The woman said, “Dear sister, I am your friends. I will get myself tied up here in your place. You can go now to Pandharpur”. She removed the rope, let Sakubai free and tied herself up in Sakubai’s place. Sakubai was at Pandharpur in a moment through the grace of the Lord. Her joy knew no bounds. She thought within herself, “I am truly blessed by the Lord. I am freed not only from the bond of the rope, but also from the bonds of life. How happy I am!”

 The Lord assumed the form of Sakubai and became a slave of His devotee. The Lord of the three worlds, the chanting of whose Name loosens all the bonds of Maya, was Himself that day in bondage, because of the love of a devotee How merciful He is! The Brahmin, his wife and his son abused the new Sakubai, but the Lord rejoiced.

 Fifteen days passed. The new Sakubai was not given even a morsel of food. The husband began to feel a little. He thought within himself: “If she dies, all the people will abuse me. I cannot get another wife, because all know that my parents are cruel”. He took pity on her and repented very much for his cruel action. He untied her and said, “Dear Saku, I have treated you cruelly. My parents too have given you lots of trouble. Now, please forgive us, take bath and take your meals”. The new Sakubai (the Lord) put her head down and heard all this like a devoted wife. The Lord thought that if he disappeared earlier, those people would treat the real Sakubai on her return in a worse manner. So He decided to stay and serve the family like Sakubai.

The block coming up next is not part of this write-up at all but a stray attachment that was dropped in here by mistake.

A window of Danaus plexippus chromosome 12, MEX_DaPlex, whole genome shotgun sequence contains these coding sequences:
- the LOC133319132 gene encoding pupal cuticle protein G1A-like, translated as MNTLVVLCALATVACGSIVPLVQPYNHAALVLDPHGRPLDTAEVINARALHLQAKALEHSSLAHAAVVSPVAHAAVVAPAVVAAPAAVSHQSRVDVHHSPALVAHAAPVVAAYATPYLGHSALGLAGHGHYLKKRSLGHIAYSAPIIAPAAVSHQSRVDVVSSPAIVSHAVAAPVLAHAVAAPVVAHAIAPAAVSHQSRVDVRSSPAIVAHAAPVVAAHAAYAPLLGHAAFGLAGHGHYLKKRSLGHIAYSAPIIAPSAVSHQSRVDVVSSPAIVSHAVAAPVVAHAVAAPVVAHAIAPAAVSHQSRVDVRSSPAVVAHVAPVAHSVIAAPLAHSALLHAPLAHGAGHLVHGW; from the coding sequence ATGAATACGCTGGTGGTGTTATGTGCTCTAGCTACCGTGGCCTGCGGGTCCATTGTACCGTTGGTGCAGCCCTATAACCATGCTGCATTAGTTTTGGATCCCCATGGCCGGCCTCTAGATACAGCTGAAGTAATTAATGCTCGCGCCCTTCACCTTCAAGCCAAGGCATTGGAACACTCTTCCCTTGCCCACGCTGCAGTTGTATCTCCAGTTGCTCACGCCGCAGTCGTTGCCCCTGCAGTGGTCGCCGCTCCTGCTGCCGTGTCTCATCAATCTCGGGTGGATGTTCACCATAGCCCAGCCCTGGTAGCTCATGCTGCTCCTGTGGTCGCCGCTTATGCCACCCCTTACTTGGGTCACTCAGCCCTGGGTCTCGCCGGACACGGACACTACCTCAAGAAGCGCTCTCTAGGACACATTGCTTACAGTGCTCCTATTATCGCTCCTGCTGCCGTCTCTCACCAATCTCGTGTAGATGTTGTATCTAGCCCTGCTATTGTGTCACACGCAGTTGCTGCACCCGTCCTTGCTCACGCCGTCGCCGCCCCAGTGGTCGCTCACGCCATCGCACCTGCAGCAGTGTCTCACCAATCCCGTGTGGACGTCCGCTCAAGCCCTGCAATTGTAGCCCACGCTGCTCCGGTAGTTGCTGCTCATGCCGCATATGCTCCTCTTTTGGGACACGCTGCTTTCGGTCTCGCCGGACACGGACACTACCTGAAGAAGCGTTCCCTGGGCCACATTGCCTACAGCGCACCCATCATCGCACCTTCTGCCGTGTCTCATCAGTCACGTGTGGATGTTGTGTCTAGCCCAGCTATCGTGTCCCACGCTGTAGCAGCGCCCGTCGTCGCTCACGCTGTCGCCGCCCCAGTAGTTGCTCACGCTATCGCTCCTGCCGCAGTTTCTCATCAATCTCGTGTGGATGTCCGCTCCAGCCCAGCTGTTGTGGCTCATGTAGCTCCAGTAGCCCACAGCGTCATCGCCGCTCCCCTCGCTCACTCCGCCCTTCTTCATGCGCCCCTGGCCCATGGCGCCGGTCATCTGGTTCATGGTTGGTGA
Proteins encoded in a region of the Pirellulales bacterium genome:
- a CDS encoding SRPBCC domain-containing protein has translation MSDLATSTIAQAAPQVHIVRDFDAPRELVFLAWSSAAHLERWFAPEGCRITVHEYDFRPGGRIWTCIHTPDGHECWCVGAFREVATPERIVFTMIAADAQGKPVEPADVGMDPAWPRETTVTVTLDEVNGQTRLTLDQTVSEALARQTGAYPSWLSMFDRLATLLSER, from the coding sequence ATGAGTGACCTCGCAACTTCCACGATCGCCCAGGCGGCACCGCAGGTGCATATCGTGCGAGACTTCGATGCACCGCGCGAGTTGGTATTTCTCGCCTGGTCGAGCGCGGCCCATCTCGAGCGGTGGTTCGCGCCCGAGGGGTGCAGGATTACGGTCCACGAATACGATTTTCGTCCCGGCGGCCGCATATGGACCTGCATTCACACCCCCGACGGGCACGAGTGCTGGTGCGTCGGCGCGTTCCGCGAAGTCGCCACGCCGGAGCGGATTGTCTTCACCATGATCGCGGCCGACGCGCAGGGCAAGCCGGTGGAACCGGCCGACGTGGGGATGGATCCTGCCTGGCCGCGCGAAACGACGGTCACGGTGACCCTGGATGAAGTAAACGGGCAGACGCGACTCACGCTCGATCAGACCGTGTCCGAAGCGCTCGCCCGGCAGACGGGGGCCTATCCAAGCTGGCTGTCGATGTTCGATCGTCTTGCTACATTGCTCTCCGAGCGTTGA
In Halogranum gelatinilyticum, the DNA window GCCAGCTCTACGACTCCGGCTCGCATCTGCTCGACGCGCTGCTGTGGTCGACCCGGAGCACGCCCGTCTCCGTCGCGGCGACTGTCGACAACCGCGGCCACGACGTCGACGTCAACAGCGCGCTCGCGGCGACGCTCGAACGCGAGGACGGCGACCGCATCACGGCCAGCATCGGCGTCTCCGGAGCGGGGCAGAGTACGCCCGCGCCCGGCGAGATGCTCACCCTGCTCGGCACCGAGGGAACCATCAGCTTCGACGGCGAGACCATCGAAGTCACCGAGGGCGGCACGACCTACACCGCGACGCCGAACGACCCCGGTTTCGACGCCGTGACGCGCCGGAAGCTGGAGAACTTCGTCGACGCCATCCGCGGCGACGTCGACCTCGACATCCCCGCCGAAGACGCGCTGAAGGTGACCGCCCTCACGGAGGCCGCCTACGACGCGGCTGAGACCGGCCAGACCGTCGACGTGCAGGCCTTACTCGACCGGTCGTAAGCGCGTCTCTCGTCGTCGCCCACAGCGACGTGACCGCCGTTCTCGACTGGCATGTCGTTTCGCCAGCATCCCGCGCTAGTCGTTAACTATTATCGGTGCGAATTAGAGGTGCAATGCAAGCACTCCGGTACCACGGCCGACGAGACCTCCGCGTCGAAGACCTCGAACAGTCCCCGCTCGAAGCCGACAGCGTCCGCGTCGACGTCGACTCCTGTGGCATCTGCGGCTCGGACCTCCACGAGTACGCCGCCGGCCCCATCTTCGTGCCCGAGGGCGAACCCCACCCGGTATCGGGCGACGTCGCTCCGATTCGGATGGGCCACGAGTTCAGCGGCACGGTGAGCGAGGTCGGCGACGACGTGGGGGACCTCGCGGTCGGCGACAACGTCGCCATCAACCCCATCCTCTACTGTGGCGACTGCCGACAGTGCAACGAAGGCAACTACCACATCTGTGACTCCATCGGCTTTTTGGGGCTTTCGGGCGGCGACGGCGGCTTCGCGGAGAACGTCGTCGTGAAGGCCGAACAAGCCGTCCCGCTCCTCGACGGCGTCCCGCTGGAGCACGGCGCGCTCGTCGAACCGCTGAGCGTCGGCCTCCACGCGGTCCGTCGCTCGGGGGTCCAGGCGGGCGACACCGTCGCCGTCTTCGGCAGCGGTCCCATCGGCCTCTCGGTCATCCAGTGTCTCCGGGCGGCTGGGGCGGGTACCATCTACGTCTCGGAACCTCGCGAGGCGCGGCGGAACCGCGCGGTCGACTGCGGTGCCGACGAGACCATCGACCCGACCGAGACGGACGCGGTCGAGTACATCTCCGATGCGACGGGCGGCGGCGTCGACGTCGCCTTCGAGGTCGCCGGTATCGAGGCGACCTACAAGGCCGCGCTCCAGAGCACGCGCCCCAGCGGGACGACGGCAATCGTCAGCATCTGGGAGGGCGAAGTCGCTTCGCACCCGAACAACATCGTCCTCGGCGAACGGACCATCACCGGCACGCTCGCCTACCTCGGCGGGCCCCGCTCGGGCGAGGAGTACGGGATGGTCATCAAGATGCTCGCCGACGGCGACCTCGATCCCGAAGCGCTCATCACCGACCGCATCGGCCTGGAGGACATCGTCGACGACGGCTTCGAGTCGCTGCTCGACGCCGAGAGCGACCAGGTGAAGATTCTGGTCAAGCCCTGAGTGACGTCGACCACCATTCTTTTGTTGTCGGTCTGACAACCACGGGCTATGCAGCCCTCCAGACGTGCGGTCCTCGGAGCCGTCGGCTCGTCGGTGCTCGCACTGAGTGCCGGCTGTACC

Sakubai took her bath and prepared delicious food. All the three took their meals. Saku took her food in the end. They all admired Saku’s great skill in cooking. It was the first time that Saku took the same food as was taken by them Saku massaged the feet of the mother-in-law and discharged the other duties very satisfactorily. Now the Brahmin, his wife and the son were highly pleased with Saku.

 The real Sakubai reached Pandharpur, took bath in the Chandrabhaga and had Darshan of Vittala or Lord Krishna. She took the vow of never going away from Pandharpur. She was immersed in divine bliss. She lost all consciousness, dropped down and was dead.
 A Brahmin of village Kiwal, which was near to the village Krar, was present in the temple. He recognized Sakubai, took her dead body with help of his friends and cremated it.

 Rukmini, the consort of Lord Krishna, was in a great dilemma. Her Lord was at Krar. He was acting the part of Sakubai, who was dead and whose body was already cremated. Rukmini thought within herself: “How can I get my lord back from Krar?” She created a new Sakubai through her Yogic power.

 The new Sakubai had a dream. Rukmini said to Sakubai in her dream, “Dear Saku, you took a vow not to leave Pandharpur. Well, the body in which you took the vow has already been cremated. I have given you a new body. Go back to your village. The Lord has blest you”.

 Sakubai returned to her village. She met her sister on the riverbank and said to her, “Dear sister, I had Darshan of the Lord through your help only. I am grateful to you. How can I repay you for all that you have done for me?”